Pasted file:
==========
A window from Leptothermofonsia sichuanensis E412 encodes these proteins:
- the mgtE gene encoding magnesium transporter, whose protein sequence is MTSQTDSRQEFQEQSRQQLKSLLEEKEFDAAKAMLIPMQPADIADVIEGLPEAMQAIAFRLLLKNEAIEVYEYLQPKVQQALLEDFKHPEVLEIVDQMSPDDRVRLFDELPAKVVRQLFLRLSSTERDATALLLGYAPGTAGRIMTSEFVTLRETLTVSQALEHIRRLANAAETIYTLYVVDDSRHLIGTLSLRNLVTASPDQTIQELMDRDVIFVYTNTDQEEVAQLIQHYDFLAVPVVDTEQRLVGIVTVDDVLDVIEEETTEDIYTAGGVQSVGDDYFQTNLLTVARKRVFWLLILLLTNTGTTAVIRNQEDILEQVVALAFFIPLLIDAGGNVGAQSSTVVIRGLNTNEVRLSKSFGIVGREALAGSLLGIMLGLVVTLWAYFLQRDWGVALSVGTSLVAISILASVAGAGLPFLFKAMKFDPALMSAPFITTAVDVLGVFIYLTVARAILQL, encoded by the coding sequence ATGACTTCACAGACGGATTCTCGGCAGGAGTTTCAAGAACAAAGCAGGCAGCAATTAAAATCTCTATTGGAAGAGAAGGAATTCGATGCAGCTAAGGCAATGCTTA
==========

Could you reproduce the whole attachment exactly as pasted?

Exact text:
A window from Leptothermofonsia sichuanensis E412 encodes these proteins:
- the mgtE gene encoding magnesium transporter, whose protein sequence is MTSQTDSRQEFQEQSRQQLKSLLEEKEFDAAKAMLIPMQPADIADVIEGLPEAMQAIAFRLLLKNEAIEVYEYLQPKVQQALLEDFKHPEVLEIVDQMSPDDRVRLFDELPAKVVRQLFLRLSSTERDATALLLGYAPGTAGRIMTSEFVTLRETLTVSQALEHIRRLANAAETIYTLYVVDDSRHLIGTLSLRNLVTASPDQTIQELMDRDVIFVYTNTDQEEVAQLIQHYDFLAVPVVDTEQRLVGIVTVDDVLDVIEEETTEDIYTAGGVQSVGDDYFQTNLLTVARKRVFWLLILLLTNTGTTAVIRNQEDILEQVVALAFFIPLLIDAGGNVGAQSSTVVIRGLNTNEVRLSKSFGIVGREALAGSLLGIMLGLVVTLWAYFLQRDWGVALSVGTSLVAISILASVAGAGLPFLFKAMKFDPALMSAPFITTAVDVLGVFIYLTVARAILQL, encoded by the coding sequence ATGACTTCACAGACGGATTCTCGGCAGGAGTTTCAAGAACAAAGCAGGCAGCAATTAAAATCTCTATTGGAAGAGAAGGAATTCGATGCAGCTAAGGCAATGCTTA